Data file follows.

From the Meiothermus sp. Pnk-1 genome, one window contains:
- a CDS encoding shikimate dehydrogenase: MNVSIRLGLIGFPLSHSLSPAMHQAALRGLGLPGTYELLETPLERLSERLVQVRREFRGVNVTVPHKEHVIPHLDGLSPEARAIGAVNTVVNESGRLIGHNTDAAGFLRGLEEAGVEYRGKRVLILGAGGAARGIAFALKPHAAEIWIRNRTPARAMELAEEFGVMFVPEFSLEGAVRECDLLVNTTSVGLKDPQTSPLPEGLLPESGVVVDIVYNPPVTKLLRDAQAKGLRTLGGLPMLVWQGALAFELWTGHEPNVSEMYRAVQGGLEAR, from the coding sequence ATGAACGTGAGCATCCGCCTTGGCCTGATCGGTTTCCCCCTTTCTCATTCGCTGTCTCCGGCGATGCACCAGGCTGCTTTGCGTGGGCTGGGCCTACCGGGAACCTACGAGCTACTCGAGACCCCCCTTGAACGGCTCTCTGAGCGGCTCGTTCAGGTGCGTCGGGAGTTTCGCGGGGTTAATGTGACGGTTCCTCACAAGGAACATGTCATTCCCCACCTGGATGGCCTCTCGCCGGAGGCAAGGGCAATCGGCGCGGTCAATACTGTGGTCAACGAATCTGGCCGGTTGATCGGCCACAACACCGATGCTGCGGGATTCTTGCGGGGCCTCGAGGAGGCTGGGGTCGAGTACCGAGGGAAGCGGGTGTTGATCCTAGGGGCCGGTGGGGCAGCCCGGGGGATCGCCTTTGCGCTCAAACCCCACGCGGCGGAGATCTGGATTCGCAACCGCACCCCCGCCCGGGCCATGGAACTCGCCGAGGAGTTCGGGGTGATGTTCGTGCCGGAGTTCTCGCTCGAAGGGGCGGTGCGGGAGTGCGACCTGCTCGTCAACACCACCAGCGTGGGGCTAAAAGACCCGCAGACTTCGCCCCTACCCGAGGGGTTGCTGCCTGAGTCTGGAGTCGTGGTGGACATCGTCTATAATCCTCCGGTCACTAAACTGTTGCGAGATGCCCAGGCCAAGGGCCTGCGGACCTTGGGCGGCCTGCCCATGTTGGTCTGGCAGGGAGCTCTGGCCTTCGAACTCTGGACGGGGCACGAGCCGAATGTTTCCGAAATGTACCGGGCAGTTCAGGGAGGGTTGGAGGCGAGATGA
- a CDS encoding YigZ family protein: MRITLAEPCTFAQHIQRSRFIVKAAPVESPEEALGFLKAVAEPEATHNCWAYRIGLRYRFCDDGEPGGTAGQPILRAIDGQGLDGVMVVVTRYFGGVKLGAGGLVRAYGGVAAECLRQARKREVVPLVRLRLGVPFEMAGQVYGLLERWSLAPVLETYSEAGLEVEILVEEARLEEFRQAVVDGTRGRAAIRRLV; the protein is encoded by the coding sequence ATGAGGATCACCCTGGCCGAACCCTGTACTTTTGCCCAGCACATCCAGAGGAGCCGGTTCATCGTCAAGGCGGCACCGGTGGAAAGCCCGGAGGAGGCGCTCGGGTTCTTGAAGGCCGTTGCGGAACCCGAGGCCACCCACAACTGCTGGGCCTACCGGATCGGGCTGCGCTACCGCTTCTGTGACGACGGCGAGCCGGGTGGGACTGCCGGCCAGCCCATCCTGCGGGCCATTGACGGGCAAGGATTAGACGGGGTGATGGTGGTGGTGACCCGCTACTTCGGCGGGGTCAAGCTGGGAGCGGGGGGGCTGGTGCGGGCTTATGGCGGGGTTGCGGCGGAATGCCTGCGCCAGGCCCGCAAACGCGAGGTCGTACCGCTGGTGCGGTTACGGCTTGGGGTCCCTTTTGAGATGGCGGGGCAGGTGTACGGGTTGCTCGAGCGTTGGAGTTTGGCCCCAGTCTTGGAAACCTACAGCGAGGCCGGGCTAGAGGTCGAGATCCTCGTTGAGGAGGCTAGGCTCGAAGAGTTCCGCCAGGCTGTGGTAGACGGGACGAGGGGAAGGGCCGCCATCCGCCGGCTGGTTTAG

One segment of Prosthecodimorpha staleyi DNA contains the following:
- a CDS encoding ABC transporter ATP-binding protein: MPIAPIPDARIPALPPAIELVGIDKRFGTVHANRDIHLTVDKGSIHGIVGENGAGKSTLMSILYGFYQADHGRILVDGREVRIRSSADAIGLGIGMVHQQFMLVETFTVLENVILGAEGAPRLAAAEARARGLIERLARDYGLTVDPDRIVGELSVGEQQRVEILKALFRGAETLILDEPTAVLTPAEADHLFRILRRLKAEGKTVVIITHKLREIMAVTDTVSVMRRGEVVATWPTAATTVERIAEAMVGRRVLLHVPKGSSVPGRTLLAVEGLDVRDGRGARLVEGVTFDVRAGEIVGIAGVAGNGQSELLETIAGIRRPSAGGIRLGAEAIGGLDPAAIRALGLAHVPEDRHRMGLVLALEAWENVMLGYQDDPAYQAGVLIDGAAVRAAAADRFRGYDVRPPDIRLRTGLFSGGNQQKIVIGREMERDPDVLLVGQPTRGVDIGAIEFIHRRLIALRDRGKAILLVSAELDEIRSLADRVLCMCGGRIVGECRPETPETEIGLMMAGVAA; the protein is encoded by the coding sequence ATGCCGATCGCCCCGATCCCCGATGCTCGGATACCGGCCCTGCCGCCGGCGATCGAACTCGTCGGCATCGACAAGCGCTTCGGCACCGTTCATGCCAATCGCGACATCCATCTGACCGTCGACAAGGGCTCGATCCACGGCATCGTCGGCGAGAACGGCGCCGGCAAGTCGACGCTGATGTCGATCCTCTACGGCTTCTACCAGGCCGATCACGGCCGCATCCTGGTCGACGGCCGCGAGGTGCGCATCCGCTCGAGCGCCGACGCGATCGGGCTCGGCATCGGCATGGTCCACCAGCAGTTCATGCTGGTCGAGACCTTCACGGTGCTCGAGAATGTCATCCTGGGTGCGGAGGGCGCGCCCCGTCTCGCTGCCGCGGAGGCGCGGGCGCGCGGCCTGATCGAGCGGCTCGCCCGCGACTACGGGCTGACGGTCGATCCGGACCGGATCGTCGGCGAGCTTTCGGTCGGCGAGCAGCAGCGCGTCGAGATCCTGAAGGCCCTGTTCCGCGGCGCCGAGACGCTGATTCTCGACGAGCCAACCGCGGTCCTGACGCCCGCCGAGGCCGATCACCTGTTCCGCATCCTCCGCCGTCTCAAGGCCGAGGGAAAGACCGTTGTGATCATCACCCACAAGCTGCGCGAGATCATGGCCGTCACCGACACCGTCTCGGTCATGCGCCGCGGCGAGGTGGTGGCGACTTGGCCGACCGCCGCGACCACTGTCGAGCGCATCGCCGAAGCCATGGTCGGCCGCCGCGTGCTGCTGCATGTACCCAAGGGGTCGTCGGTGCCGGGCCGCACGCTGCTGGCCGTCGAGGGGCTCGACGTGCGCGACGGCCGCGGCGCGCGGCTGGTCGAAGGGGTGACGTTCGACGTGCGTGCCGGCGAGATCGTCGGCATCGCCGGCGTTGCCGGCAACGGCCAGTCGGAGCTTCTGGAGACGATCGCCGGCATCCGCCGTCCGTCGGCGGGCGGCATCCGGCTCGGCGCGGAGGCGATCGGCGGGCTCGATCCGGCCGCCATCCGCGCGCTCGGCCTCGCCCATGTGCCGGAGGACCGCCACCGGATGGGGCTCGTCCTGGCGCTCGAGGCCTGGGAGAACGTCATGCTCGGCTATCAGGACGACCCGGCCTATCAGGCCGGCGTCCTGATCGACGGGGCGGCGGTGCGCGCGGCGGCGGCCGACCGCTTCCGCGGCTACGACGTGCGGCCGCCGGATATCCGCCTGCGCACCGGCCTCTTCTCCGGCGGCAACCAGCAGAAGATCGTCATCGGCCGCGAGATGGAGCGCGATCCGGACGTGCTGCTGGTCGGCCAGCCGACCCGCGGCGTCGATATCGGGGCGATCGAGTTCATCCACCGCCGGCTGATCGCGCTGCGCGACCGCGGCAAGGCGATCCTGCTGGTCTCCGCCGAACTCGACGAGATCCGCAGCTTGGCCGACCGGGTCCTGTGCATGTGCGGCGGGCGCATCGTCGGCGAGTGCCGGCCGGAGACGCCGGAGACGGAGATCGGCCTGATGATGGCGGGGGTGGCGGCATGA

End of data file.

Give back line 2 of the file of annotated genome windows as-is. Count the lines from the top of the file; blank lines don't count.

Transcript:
- a CDS encoding shikimate dehydrogenase: MNVSIRLGLIGFPLSHSLSPAMHQAALRGLGLPGTYELLETPLERLSERLVQVRREFRGVNVTVPHKEHVIPHLDGLSPEARAIGAVNTVVNESGRLIGHNTDAAGFLRGLEEAGVEYRGKRVLILGAGGAARGIAFALKPHAAEIWIRNRTPARAMELAEEFGVMFVPEFSLEGAVRECDLLVNTTSVGLKDPQTSPLPEGLLPESGVVVDIVYNPPVTKLLRDAQAKGLRTLGGLPMLVWQGALAFELWTGHEPNVSEMYRAVQGGLEAR, from the coding sequence ATGAACGTGAGCATCCGCCTTGGCCTGATCGGTTTCCCCCTTTCTCATTCGCTGTCTCCGGCGATGCACCAGGCTGCTTTGCGTGGGCTGGGCCTACCGGGAACCTACGAGCTACTCGAGACCCCCCTTGAACGGCTCTCTGAGCGGCTCGTTCAGGTGCGTCGGGAGTTTCGCGGGGTTAATGTGACGGTTCCTCACAAGGAACATGTCATTCCCCACCTGGATGGCCTCTCGCCGGAGGCAAGGGCAATCGGCGCGGTCAATACTGTGGTCAACGAATCTGGCCGGTTGATCGGCCACAACACCGATGCTGCGGGATTCTTGCGGGGCCTCGAGGAGGCTGGGGTCGAGTACCGAGGGAAGCGGGTGTTGATCCTAGGGGCCGGTGGGGCAGCCCGGGGGATCGCCTTTGCGCTCAAACCCCACGCGGCGGAGATCTGGATTCGCAACCGCACCCCCGCCCGGGCCATGGAACTCGCCGAGGAGTTCGGGGTGATGTTCGTGCCGGAGTTCTCGCTCGAAGGGGCGGTGCGGGAGTGCGACCTGCTCGTCAACACCACCAGCGTGGGGCTAAAAGACCCGCAGACTTCGCCCCTACCCGAGGGGTTGCTGCCTGAGTCTGGAGTCGTGGTGGACATCGTCTATAATCCTCCGGTCACTAAACTGTTGCGAGATGCCCAGGCCAAGGGCCTGCGGACCTTGGGCGGCCTGCCCATGTTGGTCTGGCAGGGAGCTCTGGCCTTCGAACTCTGGACGGGGCACGAGCCGAATGTTTCCGAAATGTACCGGGCAGTTCAGGGAGGGTTGGAGGCGAGATGA